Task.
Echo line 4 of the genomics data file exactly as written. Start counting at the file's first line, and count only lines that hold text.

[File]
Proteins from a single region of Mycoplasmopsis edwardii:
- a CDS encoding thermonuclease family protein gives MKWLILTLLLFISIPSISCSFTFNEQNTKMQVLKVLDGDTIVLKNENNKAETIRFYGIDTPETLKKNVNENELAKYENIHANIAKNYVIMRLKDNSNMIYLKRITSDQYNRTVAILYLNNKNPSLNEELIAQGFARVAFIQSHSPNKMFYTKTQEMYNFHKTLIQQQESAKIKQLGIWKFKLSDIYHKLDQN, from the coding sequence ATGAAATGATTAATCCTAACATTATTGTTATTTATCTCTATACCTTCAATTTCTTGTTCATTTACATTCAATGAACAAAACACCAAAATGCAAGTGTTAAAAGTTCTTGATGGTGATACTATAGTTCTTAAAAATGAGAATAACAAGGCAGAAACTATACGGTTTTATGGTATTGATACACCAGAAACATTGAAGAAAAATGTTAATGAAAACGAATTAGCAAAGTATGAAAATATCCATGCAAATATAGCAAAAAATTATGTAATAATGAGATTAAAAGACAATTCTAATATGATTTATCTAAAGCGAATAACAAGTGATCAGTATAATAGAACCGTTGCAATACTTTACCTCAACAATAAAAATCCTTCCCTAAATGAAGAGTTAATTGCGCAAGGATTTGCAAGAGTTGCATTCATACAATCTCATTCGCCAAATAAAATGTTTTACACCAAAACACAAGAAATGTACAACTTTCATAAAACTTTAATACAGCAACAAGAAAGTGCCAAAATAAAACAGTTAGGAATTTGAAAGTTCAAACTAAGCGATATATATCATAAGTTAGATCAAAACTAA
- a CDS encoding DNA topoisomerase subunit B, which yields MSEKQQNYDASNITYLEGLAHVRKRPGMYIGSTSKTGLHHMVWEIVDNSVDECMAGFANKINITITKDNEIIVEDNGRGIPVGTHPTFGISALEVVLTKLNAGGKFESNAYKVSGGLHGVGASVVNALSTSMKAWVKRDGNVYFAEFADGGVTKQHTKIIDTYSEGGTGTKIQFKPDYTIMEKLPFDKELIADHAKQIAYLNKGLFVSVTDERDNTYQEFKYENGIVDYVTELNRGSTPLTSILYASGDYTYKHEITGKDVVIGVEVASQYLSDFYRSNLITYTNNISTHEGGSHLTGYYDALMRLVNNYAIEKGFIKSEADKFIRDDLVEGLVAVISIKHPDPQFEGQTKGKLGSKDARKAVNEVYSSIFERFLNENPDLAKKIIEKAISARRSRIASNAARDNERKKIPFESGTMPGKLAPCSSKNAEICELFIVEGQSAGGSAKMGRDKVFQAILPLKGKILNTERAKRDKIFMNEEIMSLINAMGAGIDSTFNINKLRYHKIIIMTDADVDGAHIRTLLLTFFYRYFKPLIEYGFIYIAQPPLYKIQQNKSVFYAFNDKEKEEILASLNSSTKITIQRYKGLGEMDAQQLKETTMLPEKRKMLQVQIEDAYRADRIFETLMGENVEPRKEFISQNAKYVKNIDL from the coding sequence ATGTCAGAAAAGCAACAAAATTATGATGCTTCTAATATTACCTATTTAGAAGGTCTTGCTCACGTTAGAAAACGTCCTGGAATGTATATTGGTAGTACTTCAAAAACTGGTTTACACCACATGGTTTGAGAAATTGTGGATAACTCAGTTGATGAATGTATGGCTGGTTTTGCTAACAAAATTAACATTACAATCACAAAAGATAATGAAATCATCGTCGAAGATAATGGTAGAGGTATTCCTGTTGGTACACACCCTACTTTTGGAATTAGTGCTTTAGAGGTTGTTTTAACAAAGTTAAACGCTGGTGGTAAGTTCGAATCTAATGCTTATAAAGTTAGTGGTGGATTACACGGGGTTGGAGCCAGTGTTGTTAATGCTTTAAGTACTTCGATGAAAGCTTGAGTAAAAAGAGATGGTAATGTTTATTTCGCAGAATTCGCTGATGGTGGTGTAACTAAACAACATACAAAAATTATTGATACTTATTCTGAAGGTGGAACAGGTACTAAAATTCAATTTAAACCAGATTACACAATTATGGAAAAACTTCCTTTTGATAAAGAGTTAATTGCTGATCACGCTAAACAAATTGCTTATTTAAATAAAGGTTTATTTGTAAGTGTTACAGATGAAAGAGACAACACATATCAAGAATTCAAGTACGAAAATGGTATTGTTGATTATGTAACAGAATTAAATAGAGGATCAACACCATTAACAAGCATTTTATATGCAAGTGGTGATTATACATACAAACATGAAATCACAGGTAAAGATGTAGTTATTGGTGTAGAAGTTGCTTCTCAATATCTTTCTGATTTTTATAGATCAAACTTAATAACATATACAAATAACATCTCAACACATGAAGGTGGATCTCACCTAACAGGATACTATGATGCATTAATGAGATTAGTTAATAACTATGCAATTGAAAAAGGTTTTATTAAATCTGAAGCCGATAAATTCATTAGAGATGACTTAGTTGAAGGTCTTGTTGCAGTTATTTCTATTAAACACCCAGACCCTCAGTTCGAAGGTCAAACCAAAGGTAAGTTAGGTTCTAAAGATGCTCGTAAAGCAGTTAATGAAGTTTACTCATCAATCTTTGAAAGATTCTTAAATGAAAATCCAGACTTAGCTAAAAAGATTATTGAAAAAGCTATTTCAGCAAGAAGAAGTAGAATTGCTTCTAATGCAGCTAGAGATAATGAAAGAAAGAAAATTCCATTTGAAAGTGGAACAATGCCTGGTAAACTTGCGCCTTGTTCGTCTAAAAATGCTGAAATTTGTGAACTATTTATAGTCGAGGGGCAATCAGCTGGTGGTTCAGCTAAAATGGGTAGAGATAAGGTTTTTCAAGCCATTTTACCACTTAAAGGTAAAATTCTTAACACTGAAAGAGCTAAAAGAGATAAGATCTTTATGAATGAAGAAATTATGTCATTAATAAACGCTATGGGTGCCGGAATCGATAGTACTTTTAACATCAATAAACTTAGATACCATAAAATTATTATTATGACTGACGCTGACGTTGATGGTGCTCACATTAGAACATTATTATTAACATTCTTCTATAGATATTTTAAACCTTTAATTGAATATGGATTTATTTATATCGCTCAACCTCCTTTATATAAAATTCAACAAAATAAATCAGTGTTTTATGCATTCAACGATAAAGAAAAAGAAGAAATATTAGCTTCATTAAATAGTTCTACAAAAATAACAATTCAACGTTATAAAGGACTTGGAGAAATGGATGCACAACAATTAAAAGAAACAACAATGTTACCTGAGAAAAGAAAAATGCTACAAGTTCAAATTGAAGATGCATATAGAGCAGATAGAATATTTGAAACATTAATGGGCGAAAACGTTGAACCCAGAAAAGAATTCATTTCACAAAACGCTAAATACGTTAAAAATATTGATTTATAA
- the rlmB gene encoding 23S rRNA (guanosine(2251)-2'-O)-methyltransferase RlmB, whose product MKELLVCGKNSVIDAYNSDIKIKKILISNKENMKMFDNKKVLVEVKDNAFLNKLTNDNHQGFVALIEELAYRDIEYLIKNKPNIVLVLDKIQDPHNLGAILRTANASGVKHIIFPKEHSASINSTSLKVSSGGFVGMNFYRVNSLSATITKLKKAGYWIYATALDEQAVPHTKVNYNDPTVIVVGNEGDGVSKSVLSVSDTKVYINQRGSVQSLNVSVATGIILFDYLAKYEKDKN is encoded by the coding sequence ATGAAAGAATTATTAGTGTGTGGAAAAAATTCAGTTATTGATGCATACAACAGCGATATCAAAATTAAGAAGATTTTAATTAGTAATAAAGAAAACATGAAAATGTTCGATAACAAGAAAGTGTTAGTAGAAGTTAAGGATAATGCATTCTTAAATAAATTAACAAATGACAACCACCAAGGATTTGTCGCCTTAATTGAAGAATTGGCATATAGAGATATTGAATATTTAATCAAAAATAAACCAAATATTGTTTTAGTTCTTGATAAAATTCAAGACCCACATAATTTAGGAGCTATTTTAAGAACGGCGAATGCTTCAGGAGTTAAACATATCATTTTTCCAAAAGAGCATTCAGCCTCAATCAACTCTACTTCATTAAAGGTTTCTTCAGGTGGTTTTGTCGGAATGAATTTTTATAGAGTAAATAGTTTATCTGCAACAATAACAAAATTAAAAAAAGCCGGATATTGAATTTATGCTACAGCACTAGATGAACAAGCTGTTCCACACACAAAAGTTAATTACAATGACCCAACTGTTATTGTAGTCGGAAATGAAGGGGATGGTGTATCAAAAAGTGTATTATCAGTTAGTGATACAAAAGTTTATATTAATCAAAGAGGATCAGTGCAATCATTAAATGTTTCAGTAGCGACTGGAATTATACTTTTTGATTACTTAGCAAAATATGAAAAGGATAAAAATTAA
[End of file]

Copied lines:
- the rlmB gene encoding 23S rRNA (guanosine(2251)-2'-O)-methyltransferase RlmB, whose product MKELLVCGKNSVIDAYNSDIKIKKILISNKENMKMFDNKKVLVEVKDNAFLNKLTNDNHQGFVALIEELAYRDIEYLIKNKPNIVLVLDKIQDPHNLGAILRTANASGVKHIIFPKEHSASINSTSLKVSSGGFVGMNFYRVNSLSATITKLKKAGYWIYATALDEQAVPHTKVNYNDPTVIVVGNEGDGVSKSVLSVSDTKVYINQRGSVQSLNVSVATGIILFDYLAKYEKDKN is encoded by the coding sequence ATGAAAGAATTATTAGTGTGTGGAAAAAATTCAGTTATTGATGCATACAACAGCGATATCAAAATTAAGAAGATTTTAATTAGTAATAAAGAAAACATGAAAATGTTCGATAACAAGAAAGTGTTAGTAGAAGTTAAGGATAATGCATTCTTAAATAAATTAACAAATGACAACCACCAAGGATTTGTCGCCTTAATTGAAGAATTGGCATATAGAGATATTGAATATTTAATCAAAAATAAACCAAATATTGTTTTAGTTCTTGATAAAATTCAAGACCCACATAATTTAGGAGCTATTTTAAGAACGGCGAATGCTTCAGGAGTTAAACATATCATTTTTCCAAAAGAGCATTCAGCCTCAATCAACTCTACTTCATTAAAGGTTTCTTCAGGTGGTTTTGTCGGAATGAATTTTTATAGAGTAAATAGTTTATCTGCAACAATAACAAAATTAAAAAAAGCCGGATATTGAATTTATGCTACAGCACTAGATGAACAAGCTGTTCCACACACAAAAGTTAATTACAATGACCCAACTGTTATTGTAGTCGGAAATGAAGGGGATGGTGTATCAAAAAGTGTATTATCAGTTAGTGATACAAAAGTTTATATTAATCAAAGAGGATCAGTGCAATCATTAAATGTTTCAGTAGCGACTGGAATTATACTTTTTGATTACTTAGCAAAATATGAAAAGGATAAAAATTAA